With gas prices still elevated, plenty of people are feeling pain at the pump.
Drive less, ride a bike, take public transportation – sure sure sure. Plenty of us have to drive. So other than swearing a lot when filling up, what action can you take? When fuel prices spike, lots of tips and tricks to save on gas get trotted out. They’re not all worthy – or safe. Please don’t tell us about how your Uncle Charlie would slap it in neutral when coasting downhill.
We’ve narrowed them down to seven that don’t violate the laws of physics, endanger you or others, or insult your intelligence.
Get the Junk Out of the Trunk
Carmakers spend a lot engineering hours trying to reduce the weight of today’s vehicles. Don’t undermine their efforts (and the gas savings they represent) by leaving unnecessary items in the luggage compartment, on the back seat or in the bed. Golf clubs are a common violator, but so is random dead weight like those boxes of books you keep meaning to donate. Or, dear lord, a case of individual water bottles for after-workout hydration.
Do you drive a vehicle with three rows of seats — and never use that third row? It’s quite possible you can remove that third row and leave it in the garage until needed. These can weigh thirty pounds or more.
Every time you accelerate, you’re using fuel to get your car, your passengers, and all that junk up to speed with you. And frankly, every time you brake, you're turning that energy into heat. How much gas are you wasting? This depends on your car, but the EPA estimates a 1% in fuel mileage reduction per 100 pounds. On a per-gallon cost basis, that’s about $0.04, using current EPA baseline figures. Get your stuff in order and you’ll save money, too.
Get the Rack Off the Roof
When they’re not worrying about the weight of their designs, auto engineers fret about the aerodynamics. Improvements to how your car slips through the air matter most at high speeds — highway miles.
The most common way drivers hurt their aerodynamics, and thus gas mileage, is by putting items on the roof.
Do you have activities (cycling, skiing, going down to the beach house) that mandate a lot of equipment? Consider whether you could use a hitch-mounted rack or box instead. Tucking the load into the slipstream of your car will save fuel.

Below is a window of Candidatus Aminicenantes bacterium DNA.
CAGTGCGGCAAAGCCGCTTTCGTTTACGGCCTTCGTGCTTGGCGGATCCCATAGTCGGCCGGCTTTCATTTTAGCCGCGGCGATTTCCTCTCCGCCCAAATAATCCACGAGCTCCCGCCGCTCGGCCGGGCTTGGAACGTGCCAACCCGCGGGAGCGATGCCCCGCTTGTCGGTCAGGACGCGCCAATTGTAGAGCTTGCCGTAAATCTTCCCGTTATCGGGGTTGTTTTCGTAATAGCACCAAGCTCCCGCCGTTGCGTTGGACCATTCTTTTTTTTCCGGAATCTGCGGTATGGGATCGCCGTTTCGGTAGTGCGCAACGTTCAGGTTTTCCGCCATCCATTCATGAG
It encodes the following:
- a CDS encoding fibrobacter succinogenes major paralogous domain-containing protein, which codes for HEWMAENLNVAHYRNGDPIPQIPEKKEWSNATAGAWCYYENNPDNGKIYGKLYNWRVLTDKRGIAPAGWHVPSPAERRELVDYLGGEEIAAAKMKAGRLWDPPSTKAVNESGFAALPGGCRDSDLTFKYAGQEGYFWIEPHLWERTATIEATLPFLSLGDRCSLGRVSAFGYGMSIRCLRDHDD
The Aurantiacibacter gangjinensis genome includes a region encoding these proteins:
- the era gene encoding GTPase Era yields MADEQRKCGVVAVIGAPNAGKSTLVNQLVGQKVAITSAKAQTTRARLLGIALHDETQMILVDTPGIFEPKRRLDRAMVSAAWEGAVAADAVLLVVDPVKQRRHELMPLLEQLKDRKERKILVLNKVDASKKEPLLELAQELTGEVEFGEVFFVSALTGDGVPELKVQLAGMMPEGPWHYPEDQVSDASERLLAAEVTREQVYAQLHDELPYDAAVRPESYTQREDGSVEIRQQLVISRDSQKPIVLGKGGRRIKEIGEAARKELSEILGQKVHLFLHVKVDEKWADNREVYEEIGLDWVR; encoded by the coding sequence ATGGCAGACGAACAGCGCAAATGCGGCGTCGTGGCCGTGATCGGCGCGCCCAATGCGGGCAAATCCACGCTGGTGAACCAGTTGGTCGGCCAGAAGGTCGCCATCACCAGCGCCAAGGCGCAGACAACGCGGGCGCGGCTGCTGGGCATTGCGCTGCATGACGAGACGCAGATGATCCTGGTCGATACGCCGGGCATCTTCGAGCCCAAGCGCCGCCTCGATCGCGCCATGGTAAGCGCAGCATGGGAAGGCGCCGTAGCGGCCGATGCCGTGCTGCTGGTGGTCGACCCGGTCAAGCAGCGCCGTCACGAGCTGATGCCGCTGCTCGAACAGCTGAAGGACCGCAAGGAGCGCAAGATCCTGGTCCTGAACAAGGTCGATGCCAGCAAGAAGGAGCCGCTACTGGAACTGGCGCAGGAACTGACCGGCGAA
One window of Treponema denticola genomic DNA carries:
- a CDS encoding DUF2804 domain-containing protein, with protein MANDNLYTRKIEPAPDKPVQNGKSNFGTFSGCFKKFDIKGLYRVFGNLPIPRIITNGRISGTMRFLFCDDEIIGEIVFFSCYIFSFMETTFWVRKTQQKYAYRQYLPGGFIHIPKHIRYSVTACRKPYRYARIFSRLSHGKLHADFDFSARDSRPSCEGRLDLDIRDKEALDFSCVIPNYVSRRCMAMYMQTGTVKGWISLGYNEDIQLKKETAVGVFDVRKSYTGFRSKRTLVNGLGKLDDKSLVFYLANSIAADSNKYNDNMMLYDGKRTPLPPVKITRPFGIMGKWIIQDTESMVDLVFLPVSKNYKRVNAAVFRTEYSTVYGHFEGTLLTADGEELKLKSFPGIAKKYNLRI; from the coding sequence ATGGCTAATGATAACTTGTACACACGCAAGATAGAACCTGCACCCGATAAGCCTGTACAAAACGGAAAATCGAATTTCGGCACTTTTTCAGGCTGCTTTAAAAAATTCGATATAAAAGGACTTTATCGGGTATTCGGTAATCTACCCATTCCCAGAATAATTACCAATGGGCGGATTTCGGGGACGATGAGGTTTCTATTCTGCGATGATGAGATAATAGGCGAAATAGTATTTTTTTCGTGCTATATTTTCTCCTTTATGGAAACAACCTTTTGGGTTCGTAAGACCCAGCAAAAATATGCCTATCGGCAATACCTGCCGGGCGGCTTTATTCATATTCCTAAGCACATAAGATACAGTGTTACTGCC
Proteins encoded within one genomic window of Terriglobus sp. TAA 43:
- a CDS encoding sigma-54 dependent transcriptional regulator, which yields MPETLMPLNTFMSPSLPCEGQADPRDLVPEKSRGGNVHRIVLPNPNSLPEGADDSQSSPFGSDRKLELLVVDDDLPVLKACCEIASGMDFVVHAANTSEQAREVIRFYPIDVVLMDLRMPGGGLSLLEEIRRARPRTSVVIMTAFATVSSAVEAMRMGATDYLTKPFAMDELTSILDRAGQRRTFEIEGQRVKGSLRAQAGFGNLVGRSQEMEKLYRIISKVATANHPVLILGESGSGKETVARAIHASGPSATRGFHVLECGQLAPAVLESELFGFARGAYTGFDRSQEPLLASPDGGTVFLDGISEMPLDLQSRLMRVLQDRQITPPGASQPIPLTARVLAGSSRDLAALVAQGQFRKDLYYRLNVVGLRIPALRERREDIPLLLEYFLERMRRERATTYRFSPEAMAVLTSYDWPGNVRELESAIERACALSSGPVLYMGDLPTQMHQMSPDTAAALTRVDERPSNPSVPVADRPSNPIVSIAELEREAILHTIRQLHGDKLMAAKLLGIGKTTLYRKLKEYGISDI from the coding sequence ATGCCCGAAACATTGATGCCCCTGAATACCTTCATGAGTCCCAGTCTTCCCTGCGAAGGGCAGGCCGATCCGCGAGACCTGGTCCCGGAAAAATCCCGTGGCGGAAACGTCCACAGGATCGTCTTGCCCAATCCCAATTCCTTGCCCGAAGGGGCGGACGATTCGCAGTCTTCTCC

If you must put items on the rooftop (perhaps you kayak?), remove the rack when you can. And, finally, if your vehicle came with a factory roof rack that you never use, see if you can remove the crossbars. You’ll save a few pounds this way, too.
Combine Your Trips
Okay, this sounds like a nag, like being told not to use the trunk for storage. “If life weren’t so crazy, I’d be doing that already!” We know. Still, we will repeat the reasons why planning ahead can save gas:
- Grouping trips means fewer miles driven, so that’s obvious.
- But even if you have to go in multiple directions, all non-electric cars use more fuel when the engine is cold. So the fewer times you need to bring the engine up to temperature, the better. Cold starts aren’t good for your car (or the environment, for that matter).
Don’t Let Your Car Idle
Americans continue to wildly overestimate how much fuel it takes to start an engine versus to keep it running. The reality is, once you’re stopped, your car is wasting fuel after about 7-10 seconds of idling. That’s why newer gas cars (and virtually all hybrids) have a feature that shuts the internal combustion engine off during stops when the brake is applied. The car’s still "on," but the engine isn’t. Push the pedal and the engine snaps back on and off you go.
The feature annoys some people (and in truth the smoothness of the systems varies among vehicles), but the gas savings is real. Watch this video from Engineering Explained (opens in new tab) to see the science behind these claims.